UBC Theses and Dissertations

UBC Theses Logo

UBC Theses and Dissertations

Pricing perishable inventories by using marketing restrictions with applications to airlines Li, Michael Zhi-Feng


This thesis addresses the problem of pricing perishable inventories such as airline seats and hotel rooms. It also analyzes the airline seat allocation problem when two airlines compete on a single-leg flight. Finally, several existing models for seat allocation with multiple fares on a single-leg flight are compared. The pricing framework is consistent with modern yield management tools which utilize restrictions such as weekend stayover to segment the market. One model analyzed considers a restriction which is irrelevant to one set of consumers, but which the others find so onerous that they will not purchase a restricted ticket at any price. If the consumers who do not mind the restriction are less price sensitive than those who find the restriction onerous, then the thesis shows that there is an optimal policy for a monopolist which will sell fares at no more than three price levels. When two restrictions are allowed in the model, if one is more onerous than the other in the sense that the set of consumers who would not buy a ticket with the first restriction is a subset of those who would not buy it with the second restriction, then the restrictions are said to be nested. If the sets of consumers who would not buy tickets with the first restriction is disjoint from those who would not buy with the second restriction, then the restrictions are said to be mutually exclusive. If two restrictions are either nested or mutually exclusive, then a monopolist needs at most four price levels with three types (i.e. combinations of restrictions) of product. With two general restrictions, the monopolist may need five price levels with four types of product. The pricing model is applied to restrictions which are based on membership in a particular organization. For example, employees of an airline are frequently eligible for special fares. Some airlines provide special fares for government employees or for employees of certain corporations. An analysis is given to help airlines understand the costs and benefits of such arrangements. A model of two airlines competing on a single-leg flight is developed for the case where the airlines have fixed capacity and fixed price levels for two types of fares-full and discount. The airlines compete by controlling the number of discount fares which they sell. The split of the market between the airlines is modelled in two different ways. First, the airlines might share the market for a fare class proportionally to their allocation of seats to that fare class. In this case, under certain conditions, there exists an equilibrium pair of booking limits for the discount fare such that each airline will protect the same number of seats for the full fare customers, even when the demands are random and stochastically dependent. The second market sharing model assumes that the two airlines share the market demand equally. In this case, when the demands are deterministic, then there is an equilibrium solution where each airline will protect enough seats to split equally the market for the full fares. Finally, three existing seat allocation models for multi-fare single-leg flights with stochastically independent demands are compared. It is shown that the optimality conditions for each of these models are analytically equivalent, thus providing a unified approach to this problem.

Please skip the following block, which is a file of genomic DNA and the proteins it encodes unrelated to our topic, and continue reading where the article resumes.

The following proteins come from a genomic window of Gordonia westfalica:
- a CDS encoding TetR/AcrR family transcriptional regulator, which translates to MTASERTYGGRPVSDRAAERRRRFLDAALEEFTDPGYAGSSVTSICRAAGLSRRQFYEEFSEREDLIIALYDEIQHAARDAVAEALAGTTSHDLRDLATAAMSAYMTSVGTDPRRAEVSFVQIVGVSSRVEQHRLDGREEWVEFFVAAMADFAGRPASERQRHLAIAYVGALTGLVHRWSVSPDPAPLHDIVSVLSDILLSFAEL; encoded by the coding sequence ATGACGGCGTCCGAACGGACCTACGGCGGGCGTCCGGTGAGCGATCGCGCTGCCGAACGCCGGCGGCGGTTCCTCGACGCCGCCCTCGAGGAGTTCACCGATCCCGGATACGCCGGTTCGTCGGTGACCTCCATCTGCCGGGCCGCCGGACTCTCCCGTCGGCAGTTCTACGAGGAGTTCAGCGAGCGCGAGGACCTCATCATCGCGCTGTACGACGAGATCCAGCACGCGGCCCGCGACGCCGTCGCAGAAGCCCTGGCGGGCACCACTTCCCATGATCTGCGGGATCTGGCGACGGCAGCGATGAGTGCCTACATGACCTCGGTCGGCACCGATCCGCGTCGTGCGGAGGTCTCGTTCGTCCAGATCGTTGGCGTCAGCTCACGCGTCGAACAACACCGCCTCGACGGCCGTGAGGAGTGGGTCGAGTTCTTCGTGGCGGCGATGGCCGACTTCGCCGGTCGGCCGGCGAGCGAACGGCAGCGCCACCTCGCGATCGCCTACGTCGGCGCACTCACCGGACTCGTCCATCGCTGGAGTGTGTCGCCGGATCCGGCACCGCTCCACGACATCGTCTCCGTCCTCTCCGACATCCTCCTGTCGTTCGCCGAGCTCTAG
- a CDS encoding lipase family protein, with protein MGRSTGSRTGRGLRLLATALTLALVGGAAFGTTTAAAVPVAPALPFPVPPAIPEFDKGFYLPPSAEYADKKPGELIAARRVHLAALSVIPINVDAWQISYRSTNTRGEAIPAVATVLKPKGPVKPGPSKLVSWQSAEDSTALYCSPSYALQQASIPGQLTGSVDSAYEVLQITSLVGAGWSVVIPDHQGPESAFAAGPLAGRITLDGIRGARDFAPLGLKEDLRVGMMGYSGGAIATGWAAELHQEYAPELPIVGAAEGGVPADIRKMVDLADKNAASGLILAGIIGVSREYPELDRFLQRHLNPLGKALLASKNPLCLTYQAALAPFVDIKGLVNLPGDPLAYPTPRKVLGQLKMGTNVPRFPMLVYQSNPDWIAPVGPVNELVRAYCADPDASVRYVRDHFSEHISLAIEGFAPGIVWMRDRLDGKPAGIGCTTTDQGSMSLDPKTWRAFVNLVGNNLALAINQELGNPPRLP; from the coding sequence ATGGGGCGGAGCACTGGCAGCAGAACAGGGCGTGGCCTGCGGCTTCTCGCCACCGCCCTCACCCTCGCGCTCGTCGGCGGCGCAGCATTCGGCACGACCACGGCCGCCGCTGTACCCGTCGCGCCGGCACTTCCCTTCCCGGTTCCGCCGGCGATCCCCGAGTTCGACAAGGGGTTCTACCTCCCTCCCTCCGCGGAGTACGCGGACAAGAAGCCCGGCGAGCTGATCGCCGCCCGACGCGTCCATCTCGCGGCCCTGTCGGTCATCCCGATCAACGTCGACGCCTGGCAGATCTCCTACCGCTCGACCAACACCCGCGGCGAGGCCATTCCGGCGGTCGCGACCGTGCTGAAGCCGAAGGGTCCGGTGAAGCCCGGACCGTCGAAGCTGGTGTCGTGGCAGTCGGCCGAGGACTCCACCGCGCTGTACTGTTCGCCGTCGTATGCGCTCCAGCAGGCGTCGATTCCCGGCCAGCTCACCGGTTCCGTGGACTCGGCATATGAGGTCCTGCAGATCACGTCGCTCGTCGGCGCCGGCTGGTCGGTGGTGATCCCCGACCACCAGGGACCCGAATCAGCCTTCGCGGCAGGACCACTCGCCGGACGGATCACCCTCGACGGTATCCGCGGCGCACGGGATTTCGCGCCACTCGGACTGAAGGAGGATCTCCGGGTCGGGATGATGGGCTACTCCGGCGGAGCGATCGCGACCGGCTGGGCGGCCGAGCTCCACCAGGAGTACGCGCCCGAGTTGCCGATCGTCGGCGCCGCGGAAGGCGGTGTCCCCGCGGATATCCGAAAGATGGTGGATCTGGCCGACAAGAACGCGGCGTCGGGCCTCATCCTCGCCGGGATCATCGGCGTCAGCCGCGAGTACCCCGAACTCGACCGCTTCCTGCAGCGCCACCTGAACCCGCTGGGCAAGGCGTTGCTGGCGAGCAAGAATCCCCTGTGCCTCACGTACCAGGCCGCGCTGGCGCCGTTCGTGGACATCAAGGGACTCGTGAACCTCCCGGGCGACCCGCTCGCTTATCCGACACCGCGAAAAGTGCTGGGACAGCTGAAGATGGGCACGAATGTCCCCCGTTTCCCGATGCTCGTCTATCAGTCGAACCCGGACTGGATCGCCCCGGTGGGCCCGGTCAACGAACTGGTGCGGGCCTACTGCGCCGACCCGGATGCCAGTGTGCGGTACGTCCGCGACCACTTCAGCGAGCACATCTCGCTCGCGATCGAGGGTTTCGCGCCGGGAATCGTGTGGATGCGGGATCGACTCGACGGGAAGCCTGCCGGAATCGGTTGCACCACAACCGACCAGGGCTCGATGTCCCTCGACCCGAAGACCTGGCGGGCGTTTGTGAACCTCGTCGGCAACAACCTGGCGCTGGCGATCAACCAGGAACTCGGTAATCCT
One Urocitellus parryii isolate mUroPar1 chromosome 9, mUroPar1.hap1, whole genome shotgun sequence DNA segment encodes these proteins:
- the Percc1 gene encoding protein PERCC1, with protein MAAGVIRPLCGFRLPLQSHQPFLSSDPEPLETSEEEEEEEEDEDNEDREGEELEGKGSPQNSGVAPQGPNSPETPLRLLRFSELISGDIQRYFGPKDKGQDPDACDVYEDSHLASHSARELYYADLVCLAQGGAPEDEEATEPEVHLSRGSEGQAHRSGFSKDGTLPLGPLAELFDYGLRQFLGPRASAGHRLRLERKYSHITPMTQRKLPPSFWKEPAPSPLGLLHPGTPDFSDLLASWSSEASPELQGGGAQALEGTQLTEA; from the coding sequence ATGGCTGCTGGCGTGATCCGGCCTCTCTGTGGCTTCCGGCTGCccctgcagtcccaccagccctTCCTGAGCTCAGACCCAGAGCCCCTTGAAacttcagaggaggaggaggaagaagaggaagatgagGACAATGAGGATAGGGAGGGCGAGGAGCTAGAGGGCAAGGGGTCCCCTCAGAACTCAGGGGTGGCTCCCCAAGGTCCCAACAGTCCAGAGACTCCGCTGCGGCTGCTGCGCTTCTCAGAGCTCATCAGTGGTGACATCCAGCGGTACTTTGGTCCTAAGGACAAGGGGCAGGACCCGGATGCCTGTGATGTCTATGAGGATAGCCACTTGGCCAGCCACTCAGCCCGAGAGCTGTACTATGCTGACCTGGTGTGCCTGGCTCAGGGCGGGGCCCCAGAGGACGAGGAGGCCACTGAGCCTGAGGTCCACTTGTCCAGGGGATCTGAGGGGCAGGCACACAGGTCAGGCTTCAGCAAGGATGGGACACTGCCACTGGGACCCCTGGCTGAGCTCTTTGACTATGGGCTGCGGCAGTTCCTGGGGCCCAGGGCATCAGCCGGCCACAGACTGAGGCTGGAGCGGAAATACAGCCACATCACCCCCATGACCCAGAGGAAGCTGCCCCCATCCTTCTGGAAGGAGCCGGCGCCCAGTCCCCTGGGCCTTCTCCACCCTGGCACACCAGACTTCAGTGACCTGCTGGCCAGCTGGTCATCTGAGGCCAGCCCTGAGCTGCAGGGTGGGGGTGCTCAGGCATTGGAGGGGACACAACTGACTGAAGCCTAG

Item Media

Item Citations and Data


For non-commercial purposes only, such as research, private study and education. Additional conditions apply, see Terms of Use https://open.library.ubc.ca/terms_of_use.